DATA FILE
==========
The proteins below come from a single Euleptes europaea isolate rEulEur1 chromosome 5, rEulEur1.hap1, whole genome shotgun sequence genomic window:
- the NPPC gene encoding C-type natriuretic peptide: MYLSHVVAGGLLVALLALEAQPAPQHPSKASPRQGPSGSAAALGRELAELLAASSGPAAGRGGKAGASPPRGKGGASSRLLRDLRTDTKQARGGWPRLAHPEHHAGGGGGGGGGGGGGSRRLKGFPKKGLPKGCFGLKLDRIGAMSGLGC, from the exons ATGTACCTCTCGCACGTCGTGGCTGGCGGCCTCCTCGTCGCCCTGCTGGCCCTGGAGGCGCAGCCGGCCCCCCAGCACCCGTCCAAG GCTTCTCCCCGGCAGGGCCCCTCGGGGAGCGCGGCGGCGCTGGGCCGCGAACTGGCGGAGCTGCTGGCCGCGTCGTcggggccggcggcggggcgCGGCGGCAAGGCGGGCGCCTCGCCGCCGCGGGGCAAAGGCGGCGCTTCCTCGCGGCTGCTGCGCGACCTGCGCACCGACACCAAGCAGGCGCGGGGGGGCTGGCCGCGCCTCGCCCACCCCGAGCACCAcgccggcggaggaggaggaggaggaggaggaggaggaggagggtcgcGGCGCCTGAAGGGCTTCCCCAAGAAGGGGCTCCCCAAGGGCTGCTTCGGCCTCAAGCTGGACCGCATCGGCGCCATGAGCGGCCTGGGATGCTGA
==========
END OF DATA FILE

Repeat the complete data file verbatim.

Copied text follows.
The proteins below come from a single Euleptes europaea isolate rEulEur1 chromosome 5, rEulEur1.hap1, whole genome shotgun sequence genomic window:
- the NPPC gene encoding C-type natriuretic peptide: MYLSHVVAGGLLVALLALEAQPAPQHPSKASPRQGPSGSAAALGRELAELLAASSGPAAGRGGKAGASPPRGKGGASSRLLRDLRTDTKQARGGWPRLAHPEHHAGGGGGGGGGGGGGSRRLKGFPKKGLPKGCFGLKLDRIGAMSGLGC, from the exons ATGTACCTCTCGCACGTCGTGGCTGGCGGCCTCCTCGTCGCCCTGCTGGCCCTGGAGGCGCAGCCGGCCCCCCAGCACCCGTCCAAG GCTTCTCCCCGGCAGGGCCCCTCGGGGAGCGCGGCGGCGCTGGGCCGCGAACTGGCGGAGCTGCTGGCCGCGTCGTcggggccggcggcggggcgCGGCGGCAAGGCGGGCGCCTCGCCGCCGCGGGGCAAAGGCGGCGCTTCCTCGCGGCTGCTGCGCGACCTGCGCACCGACACCAAGCAGGCGCGGGGGGGCTGGCCGCGCCTCGCCCACCCCGAGCACCAcgccggcggaggaggaggaggaggaggaggaggaggaggagggtcgcGGCGCCTGAAGGGCTTCCCCAAGAAGGGGCTCCCCAAGGGCTGCTTCGGCCTCAAGCTGGACCGCATCGGCGCCATGAGCGGCCTGGGATGCTGA